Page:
Core Network Backbone is Key to VoIP Migrations say Alcatel-Lucent

Nigel Jones, Marketing and Business Development Manager for Alcatel-Lucent Enterprise Activities UK&I believes the first steps for migration to VoIP are to establish a core network backbone.

“This needs to can support the new IP services and in some cases, some of the legacy traffic that must remain. In practical terms this means identifying the most significant costs areas, for both capital expenditure and management overhead.

Depending on the specific needs of the business, the level of resilience and redundancy in the design also needs to be defined. This may vary across the network as not every site may require the highest level of resiliency. This will have a significant influence on the scale and grade of IP connectivity required between locations, and will determine which of the sites require autonomous call processing capabilities.

Nowadays there are numerous methods of providing different levels of IP resiliency without on site CPU call processing. There are various cost options associated with these different approaches, so businesses of all budgets should be able to find a solution to their IP networking needs.”

IP communications lends itself quite nicely to centralising intelligence in the network, with main call control handled at the hub of the network and distributed media gateways located at strategically placed sites. These can support end user services and PSTN network connectivity if required.

Jones, “Establishing a new core IP system at the hub is usually the most logical place to start, and businesses can choose to interconnect some of their legacy systems as part of the gradual migration to IP. Choosing a system that natively supports IP and Legacy TDM protocols is the best way forward as this provides the capability to evolve to pure IP at a pace that suits the business. It also minimises costs and avoids unnecessary add-on converters and servers.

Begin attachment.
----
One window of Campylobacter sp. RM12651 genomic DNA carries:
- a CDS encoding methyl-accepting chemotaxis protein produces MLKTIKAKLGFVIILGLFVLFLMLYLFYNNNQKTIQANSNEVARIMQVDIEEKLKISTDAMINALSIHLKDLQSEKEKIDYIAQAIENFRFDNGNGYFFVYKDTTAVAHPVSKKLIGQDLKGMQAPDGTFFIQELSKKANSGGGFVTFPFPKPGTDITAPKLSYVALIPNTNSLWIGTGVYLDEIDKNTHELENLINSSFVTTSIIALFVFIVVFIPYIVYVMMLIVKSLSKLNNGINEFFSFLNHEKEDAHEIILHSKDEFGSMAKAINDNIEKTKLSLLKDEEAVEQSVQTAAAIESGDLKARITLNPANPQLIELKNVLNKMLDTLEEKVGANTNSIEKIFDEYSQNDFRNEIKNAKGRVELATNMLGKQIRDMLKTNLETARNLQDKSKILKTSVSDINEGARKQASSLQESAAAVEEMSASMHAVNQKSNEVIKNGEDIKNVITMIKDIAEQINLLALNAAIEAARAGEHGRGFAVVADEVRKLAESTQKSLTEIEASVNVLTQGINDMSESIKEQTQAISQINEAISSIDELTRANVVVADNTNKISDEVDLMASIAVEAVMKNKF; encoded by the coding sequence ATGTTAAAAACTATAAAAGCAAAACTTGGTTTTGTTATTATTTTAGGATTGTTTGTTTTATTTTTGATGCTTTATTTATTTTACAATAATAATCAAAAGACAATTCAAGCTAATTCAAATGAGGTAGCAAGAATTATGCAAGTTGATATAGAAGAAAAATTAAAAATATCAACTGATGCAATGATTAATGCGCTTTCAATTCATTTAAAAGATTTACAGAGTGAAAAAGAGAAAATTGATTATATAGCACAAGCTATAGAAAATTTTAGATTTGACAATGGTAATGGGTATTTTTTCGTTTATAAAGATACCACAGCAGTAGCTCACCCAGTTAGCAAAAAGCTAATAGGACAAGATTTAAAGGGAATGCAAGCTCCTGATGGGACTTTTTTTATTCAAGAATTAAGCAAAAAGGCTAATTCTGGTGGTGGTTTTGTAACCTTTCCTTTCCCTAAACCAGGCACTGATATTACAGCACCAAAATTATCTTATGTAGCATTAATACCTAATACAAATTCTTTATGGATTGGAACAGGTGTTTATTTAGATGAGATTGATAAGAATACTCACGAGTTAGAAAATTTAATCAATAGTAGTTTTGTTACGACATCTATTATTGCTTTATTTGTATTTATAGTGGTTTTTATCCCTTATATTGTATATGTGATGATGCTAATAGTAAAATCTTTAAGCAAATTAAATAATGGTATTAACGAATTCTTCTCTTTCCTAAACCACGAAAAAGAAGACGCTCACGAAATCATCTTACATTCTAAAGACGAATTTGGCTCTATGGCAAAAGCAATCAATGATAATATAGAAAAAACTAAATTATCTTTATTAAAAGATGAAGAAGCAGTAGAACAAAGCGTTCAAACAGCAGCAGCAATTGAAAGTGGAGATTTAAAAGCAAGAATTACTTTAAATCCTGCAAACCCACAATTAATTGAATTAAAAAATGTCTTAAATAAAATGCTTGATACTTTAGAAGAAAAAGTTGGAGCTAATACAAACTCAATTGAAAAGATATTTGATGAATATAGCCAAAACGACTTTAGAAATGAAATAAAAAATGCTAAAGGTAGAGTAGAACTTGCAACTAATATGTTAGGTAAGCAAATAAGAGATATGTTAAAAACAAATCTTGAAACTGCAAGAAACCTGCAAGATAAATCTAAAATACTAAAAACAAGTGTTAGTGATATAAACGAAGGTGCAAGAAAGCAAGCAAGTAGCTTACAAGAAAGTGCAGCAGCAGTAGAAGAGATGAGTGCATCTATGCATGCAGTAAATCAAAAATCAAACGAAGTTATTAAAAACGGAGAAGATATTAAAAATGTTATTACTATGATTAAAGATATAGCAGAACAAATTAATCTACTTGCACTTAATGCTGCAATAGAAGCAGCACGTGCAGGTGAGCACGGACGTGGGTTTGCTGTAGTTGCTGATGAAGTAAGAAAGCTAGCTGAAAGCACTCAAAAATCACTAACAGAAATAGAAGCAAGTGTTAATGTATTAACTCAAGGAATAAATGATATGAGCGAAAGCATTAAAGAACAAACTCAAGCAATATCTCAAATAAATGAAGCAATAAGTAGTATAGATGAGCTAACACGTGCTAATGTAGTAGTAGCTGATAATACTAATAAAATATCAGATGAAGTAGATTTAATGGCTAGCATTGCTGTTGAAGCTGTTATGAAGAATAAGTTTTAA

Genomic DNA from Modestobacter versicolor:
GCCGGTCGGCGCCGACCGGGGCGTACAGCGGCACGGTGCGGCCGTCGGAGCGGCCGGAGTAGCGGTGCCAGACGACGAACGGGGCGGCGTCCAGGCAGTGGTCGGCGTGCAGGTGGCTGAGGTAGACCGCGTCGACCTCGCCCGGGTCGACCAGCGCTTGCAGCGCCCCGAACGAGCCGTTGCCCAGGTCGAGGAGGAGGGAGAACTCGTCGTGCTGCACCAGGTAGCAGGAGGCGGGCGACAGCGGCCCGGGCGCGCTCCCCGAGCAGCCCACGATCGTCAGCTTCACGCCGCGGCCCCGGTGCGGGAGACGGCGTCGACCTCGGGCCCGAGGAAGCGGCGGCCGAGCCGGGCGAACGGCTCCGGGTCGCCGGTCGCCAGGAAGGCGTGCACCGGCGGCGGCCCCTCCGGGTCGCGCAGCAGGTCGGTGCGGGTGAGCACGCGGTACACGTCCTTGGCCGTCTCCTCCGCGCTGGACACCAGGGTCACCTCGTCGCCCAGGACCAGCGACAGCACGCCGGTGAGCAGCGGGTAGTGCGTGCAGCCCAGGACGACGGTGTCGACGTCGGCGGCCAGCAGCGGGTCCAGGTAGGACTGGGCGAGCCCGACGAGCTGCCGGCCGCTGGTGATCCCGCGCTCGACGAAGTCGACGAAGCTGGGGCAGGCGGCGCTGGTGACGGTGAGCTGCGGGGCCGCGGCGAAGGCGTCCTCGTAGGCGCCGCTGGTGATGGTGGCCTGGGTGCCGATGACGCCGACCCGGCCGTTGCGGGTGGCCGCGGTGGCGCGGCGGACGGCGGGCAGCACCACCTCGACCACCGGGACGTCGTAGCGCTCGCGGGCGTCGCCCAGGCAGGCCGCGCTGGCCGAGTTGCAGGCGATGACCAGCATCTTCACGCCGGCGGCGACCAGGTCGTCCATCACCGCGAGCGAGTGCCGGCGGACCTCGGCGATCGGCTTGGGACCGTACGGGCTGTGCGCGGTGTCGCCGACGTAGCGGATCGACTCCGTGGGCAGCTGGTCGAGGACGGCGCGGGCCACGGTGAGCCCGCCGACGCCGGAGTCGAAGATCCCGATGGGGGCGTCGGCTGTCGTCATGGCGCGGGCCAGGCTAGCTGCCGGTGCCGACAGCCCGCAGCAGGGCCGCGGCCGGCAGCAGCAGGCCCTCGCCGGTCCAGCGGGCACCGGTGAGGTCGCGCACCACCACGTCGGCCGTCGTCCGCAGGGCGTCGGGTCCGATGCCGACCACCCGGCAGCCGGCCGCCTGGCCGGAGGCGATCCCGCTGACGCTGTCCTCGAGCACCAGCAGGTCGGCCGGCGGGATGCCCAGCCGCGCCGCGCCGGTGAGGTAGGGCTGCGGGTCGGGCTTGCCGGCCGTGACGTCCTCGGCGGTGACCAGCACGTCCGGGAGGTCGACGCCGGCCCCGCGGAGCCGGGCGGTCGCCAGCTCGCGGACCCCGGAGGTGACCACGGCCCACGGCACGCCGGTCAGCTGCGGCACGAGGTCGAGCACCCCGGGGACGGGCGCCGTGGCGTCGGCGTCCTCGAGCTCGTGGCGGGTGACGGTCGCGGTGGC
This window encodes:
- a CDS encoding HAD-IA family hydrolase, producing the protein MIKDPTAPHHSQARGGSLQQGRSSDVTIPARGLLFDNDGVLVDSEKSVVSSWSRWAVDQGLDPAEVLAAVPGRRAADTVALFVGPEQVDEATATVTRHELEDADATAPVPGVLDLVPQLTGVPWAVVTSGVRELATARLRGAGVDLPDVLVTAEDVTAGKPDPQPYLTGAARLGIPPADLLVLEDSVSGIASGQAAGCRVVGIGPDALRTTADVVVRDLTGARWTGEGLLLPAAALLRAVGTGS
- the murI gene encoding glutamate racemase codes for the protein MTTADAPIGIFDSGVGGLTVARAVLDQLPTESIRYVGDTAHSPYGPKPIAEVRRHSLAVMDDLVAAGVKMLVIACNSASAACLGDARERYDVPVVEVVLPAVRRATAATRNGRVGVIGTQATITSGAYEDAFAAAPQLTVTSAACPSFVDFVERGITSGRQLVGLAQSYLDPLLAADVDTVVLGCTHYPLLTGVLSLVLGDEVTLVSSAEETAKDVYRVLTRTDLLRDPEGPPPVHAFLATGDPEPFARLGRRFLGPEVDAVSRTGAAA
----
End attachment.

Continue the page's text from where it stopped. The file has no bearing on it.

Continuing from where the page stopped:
The move to IP should not mean loss of functionality. In fact the opposite should apply and companies should plan for new services – not just for new IP users – but also for some of the existing legacy users on older PBXs.”

Moving to a converged IP solution means that establishing security policies and services from an early stage is mandatory. Again, this does not always mean new secure services are only provided to the users on the new network segments. Overlay services can now be deployed with existing data switches to provide important pre- and post-admission control of users for communications and applications. Essentially, companies can identify who is connecting to the network or application, authenticate the user and then ensure the session is monitored continually.

Nigel Jones concludes, “The migration to a VoIP solution can broadly be summarised as follows: Rationalise the fragmented network, prioritise where IP will have greatest return on the business in the early stages, and establish security policies and services as a foundation for evolution.

Centralise management, directory services and ensure new application services can be accessed from all locations.

Equip users on both the new centralised IP comms server and legacy PBX users with enhanced services. Hybrid IP/TDM links can be utilised if a company isn’t ready to go ‘all IP’.

Use new IP converged networks to not just save PSTN costs, but to help deploy better collaboration tools across the entire estate, providing benefits for both internal and external customer communications.

If the VOIP migration project has ticked all the right boxes, not only will it reduce on-going daily costs and management complexity, VoIP will also provide demonstrable benefits by embedding real time communications within the company’s existing business processes.”

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